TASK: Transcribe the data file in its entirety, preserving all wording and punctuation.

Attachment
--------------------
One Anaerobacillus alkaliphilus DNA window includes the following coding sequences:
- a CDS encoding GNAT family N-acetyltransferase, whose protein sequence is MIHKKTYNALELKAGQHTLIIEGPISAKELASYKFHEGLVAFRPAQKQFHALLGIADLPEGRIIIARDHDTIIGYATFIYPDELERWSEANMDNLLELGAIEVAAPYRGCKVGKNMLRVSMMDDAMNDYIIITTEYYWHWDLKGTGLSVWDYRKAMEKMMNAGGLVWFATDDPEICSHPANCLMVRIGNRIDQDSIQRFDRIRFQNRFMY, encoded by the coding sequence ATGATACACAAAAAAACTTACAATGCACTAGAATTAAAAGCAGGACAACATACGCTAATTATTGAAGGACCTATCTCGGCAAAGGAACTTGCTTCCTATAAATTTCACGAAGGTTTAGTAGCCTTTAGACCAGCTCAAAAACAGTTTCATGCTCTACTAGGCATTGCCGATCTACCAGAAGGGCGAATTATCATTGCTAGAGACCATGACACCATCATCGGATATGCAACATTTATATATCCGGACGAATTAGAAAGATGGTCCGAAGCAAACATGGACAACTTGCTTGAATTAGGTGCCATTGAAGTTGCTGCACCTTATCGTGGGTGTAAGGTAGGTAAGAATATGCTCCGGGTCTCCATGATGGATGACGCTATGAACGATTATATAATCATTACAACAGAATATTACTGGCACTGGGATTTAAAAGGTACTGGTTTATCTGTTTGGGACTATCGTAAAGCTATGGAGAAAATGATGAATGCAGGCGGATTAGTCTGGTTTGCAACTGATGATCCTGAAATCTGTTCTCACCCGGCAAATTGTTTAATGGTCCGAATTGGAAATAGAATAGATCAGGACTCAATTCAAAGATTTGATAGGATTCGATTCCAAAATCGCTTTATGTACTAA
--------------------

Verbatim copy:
One Anaerobacillus alkaliphilus DNA window includes the following coding sequences:
- a CDS encoding GNAT family N-acetyltransferase, whose protein sequence is MIHKKTYNALELKAGQHTLIIEGPISAKELASYKFHEGLVAFRPAQKQFHALLGIADLPEGRIIIARDHDTIIGYATFIYPDELERWSEANMDNLLELGAIEVAAPYRGCKVGKNMLRVSMMDDAMNDYIIITTEYYWHWDLKGTGLSVWDYRKAMEKMMNAGGLVWFATDDPEICSHPANCLMVRIGNRIDQDSIQRFDRIRFQNRFMY, encoded by the coding sequence ATGATACACAAAAAAACTTACAATGCACTAGAATTAAAAGCAGGACAACATACGCTAATTATTGAAGGACCTATCTCGGCAAAGGAACTTGCTTCCTATAAATTTCACGAAGGTTTAGTAGCCTTTAGACCAGCTCAAAAACAGTTTCATGCTCTACTAGGCATTGCCGATCTACCAGAAGGGCGAATTATCATTGCTAGAGACCATGACACCATCATCGGATATGCAACATTTATATATCCGGACGAATTAGAAAGATGGTCCGAAGCAAACATGGACAACTTGCTTGAATTAGGTGCCATTGAAGTTGCTGCACCTTATCGTGGGTGTAAGGTAGGTAAGAATATGCTCCGGGTCTCCATGATGGATGACGCTATGAACGATTATATAATCATTACAACAGAATATTACTGGCACTGGGATTTAAAAGGTACTGGTTTATCTGTTTGGGACTATCGTAAAGCTATGGAGAAAATGATGAATGCAGGCGGATTAGTCTGGTTTGCAACTGATGATCCTGAAATCTGTTCTCACCCGGCAAATTGTTTAATGGTCCGAATTGGAAATAGAATAGATCAGGACTCAATTCAAAGATTTGATAGGATTCGATTCCAAAATCGCTTTATGTACTAA